“I will honor Christmas in my heart, and try to keep it all the year.”
~Charles Dickens’ Ebenezer Scrooge in A Christmas Carol
One of my annual highlights is watching the film classic, A Christmas Carol. I love watching the transformation of Ebenezer Scrooge when the self-centered miser develops a servant’s heart. Granted, it takes a dramatic, catalytic experience late in life to get him there, but he becomes a changed man all the same. Every time I watch this film, I reflect on what more I could have done in the past year to help others. It’s a time of accountability, complete with a promise to do better in the year ahead.
I have special admiration for people who commit their lives to serving others. They’re not motivated by fame or fortune, but rather by joyful service.
I’m convinced our daughter Lauren was born with a servant’s heart. I first noticed this when she was four during a visit to a McDonald’s playground. She befriended a devastated little girl who had been deliberately abandoned by her big sister (Ronald would not have been happy!). The girl’s tears were soon replaced with joy for those ten brief minutes. While this example may seem ordinary, it is illustrative of the many times that Lauren has nurtured people who were socially excluded. Her empathetic heart has often been a blessing to others. Not surprisingly, she is considering a career in child psychology and counseling. I think she’ll be a natural.
The holiday season is a time when our thoughts often turn to practical ways we can serve those less fortunate. At a time when we are counting our own blessings, what are the ways we can include, encourage, or assist people in need?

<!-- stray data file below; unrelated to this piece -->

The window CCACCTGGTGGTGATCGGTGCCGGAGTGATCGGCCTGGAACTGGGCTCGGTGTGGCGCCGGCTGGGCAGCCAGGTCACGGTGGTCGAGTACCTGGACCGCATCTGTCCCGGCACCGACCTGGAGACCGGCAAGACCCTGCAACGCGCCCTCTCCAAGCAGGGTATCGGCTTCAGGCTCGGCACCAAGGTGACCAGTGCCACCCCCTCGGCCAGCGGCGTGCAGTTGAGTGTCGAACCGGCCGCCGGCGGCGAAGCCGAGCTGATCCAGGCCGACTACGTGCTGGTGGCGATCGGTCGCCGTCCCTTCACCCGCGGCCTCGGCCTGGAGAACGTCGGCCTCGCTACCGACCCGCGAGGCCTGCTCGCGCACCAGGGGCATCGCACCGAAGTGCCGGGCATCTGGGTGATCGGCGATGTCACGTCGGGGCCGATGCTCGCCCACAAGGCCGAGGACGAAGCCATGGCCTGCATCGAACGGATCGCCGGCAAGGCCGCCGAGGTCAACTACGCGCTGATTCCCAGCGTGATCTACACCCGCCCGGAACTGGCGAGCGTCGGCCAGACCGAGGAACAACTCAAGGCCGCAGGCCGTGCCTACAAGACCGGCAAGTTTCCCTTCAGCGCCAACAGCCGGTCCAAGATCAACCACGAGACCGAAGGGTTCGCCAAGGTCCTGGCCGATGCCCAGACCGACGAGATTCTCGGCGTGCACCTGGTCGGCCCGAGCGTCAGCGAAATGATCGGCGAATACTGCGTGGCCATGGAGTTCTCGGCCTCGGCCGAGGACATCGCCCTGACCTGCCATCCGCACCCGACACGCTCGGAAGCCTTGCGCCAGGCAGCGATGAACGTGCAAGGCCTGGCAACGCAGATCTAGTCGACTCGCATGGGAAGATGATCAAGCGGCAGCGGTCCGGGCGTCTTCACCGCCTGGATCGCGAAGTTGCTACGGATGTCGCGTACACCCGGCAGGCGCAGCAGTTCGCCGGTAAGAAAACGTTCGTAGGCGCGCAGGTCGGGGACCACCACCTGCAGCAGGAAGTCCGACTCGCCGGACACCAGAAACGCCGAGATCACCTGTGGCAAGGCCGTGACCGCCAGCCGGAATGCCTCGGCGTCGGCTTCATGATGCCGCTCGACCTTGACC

This is not an exhaustive list, but here are some of our family’s ideas:
- Take a shift ringing a bell for the Salvation Army (we just did this last week; it’s a hoot, you meet great people, and it’s such a worthy cause)
- Volunteer at a local food bank
- Gather a group to sing carols at a retirement home
- Go out of your way to compliment those who are in service positions (including the Military)
- Send a note to a teacher expressing your gratitude
- Donate money to a local ministry that pays electric bills for the needy
- Adopt a family for gift giving
- Send a personal note to someone who lost a loved one in the past year
What do you and your family do to serve and bless others during the holiday season? Please share your ideas and stories with us; we’d love to hear your experiences!
About the Author
Dennis Trittin is the author of What I Wish I Knew at 18: Life Lessons for the Road Ahead and Parenting for the Launch: Raising Teens to Succeed in the Real World. Through his books, blog, and nationwide speaking engagements, Dennis prepares students for life success and equips parents and educators in their vital training role. You can find him here on Facebook.